Continued Exploitation

            It’s important to understand how exploitation doesn’t end when a human trafficking victim gets out of their circumstances. It doesn’t end when they stop having to give sex to 30 people a day, or when they don’t work for 20 hours a day with no pay. Exploitation can always continue, after they are free. But that begs the question of are they ever?

            The past is in the past is an expression we like to use saying that when something is done, it’s done. There is nothing left to bring up or remind us of.  However, can we say the same for human trafficking? When we discussed pornography we also discussed this. We talked about how often times pimps use the internet as a form of control over their victims, hanging the fear of everyone seeing them on the internet over their heads. They can never escape it, it never goes away. This is only one example of continued exploitation.

            In social media we post pictures, articles, blogs, and more about human trafficking victims. Although we often have good intentions on bringing awareness to the issue using pictures and names makes it difficult on victims. With constant attention or accessibility to their information it’s hard for them to escape what was supposed to stay in the past. I shouldn’t be able to search someone’s name and see that they were trafficked unless they put that information out themselves, or allowed for someone else too.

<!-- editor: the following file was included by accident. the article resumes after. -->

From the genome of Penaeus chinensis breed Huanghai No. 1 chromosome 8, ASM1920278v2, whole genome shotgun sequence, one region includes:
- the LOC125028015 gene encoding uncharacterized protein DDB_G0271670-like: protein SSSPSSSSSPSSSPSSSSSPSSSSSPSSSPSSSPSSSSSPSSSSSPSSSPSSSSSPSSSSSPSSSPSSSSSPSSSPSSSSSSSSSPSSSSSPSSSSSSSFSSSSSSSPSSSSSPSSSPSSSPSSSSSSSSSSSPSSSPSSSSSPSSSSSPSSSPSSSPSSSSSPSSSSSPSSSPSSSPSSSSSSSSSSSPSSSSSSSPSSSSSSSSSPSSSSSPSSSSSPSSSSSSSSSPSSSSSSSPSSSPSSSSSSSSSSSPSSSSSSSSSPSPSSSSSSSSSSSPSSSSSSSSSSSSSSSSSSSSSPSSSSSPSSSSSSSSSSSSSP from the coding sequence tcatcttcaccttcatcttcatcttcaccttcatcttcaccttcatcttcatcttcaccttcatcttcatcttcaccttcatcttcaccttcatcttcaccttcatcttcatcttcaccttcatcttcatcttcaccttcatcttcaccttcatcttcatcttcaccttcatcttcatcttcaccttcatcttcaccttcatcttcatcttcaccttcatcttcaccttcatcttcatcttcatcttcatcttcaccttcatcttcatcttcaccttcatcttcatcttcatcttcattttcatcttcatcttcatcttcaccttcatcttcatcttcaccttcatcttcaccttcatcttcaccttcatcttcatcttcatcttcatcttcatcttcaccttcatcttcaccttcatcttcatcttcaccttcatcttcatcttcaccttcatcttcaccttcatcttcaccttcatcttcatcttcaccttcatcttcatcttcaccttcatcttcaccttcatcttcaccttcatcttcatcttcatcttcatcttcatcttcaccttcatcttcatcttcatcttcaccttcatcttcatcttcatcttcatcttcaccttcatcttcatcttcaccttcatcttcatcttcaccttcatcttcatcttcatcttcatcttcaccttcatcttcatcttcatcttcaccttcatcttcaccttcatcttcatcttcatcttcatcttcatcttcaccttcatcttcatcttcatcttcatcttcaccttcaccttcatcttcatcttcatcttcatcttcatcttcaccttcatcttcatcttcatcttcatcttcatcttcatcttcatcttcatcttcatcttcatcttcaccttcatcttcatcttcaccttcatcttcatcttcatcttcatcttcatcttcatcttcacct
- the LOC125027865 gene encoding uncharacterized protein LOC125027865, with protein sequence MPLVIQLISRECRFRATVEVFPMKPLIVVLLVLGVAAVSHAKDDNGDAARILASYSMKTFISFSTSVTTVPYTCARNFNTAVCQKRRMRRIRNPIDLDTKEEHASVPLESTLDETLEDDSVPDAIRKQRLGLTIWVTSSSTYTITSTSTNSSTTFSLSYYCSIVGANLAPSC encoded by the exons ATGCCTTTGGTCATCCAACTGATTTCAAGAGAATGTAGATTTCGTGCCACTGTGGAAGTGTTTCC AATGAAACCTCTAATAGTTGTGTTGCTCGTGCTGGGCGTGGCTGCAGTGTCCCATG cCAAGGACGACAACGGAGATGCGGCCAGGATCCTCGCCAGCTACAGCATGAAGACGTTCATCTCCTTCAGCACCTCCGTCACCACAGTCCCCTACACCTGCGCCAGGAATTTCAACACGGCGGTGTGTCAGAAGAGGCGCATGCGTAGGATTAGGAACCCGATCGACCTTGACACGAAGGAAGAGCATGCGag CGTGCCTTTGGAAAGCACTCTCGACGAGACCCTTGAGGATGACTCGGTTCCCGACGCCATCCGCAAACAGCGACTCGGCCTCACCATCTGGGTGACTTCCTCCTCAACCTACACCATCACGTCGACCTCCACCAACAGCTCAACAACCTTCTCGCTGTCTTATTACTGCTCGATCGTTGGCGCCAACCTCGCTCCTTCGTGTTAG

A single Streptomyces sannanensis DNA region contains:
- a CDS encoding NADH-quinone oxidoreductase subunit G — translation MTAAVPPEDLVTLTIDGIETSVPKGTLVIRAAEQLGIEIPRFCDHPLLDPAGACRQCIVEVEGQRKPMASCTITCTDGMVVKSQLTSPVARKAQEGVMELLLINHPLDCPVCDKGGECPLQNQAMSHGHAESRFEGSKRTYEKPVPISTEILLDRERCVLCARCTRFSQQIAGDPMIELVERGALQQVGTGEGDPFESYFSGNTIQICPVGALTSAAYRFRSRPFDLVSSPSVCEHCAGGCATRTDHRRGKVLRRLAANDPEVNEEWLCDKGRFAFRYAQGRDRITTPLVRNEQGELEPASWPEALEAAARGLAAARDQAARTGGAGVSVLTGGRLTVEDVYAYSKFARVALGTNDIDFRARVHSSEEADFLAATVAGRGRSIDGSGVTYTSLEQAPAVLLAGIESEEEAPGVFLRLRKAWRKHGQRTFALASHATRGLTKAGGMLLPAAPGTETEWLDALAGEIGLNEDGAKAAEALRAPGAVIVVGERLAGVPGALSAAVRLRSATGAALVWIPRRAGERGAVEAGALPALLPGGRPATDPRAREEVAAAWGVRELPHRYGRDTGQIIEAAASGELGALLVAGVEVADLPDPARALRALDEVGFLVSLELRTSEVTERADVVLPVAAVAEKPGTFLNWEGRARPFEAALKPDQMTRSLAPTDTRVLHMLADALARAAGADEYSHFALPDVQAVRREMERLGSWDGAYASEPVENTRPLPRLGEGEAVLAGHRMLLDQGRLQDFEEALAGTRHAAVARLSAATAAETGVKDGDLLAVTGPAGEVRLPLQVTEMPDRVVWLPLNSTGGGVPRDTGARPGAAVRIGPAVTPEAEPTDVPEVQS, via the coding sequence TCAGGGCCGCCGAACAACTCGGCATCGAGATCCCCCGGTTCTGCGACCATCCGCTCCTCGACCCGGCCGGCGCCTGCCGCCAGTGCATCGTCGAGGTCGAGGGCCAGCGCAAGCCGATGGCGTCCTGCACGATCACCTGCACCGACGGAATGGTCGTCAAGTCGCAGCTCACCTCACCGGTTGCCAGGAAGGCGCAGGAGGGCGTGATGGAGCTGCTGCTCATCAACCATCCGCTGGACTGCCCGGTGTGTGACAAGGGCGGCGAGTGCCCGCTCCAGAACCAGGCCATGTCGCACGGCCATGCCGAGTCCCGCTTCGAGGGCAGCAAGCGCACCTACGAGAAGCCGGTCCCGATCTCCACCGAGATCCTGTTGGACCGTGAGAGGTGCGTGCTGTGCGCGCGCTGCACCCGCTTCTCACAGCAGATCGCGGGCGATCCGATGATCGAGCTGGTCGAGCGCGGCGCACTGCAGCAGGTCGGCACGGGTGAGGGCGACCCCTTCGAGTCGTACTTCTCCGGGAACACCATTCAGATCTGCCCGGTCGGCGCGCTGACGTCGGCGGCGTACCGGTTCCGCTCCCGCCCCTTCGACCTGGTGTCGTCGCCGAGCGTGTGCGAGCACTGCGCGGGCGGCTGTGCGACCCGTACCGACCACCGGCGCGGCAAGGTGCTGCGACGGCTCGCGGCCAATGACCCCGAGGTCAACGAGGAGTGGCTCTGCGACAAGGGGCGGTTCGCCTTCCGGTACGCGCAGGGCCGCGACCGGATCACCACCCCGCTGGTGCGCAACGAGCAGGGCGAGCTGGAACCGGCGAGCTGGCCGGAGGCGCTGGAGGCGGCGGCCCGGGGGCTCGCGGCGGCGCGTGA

In addition, in the case of pornography, like I mentioned before, many victims can’t escape this reality with their pictures all over the internet. Their pictures should be able to be deleted.  It is their body and their right. This is one dangerous thing about pornography in general. Many watch it thinking that these people willing put their pictures/videos on the internet for their own reasons; however, as we have seen, that is not the case. For some it may be, but for too many it is not. By limiting the porn industries power over that you can prevent the re-exploitation of victims, but that requires not watching it, looking at it, or buying it.

            At the end of the day, being trafficked causes a lot of emotional and mental obstacles. By keeping their faces, bodies, and names on the internet, you are taking away their ability to move on and to heal. On a small scale, it is like when you have a break up. You block that person because it hurts you and holds you back from healing. Although that is a gross simplification, it’s a relateable example that shows us that we should be mindful of these experiences, and keep their personal information off the public’s view.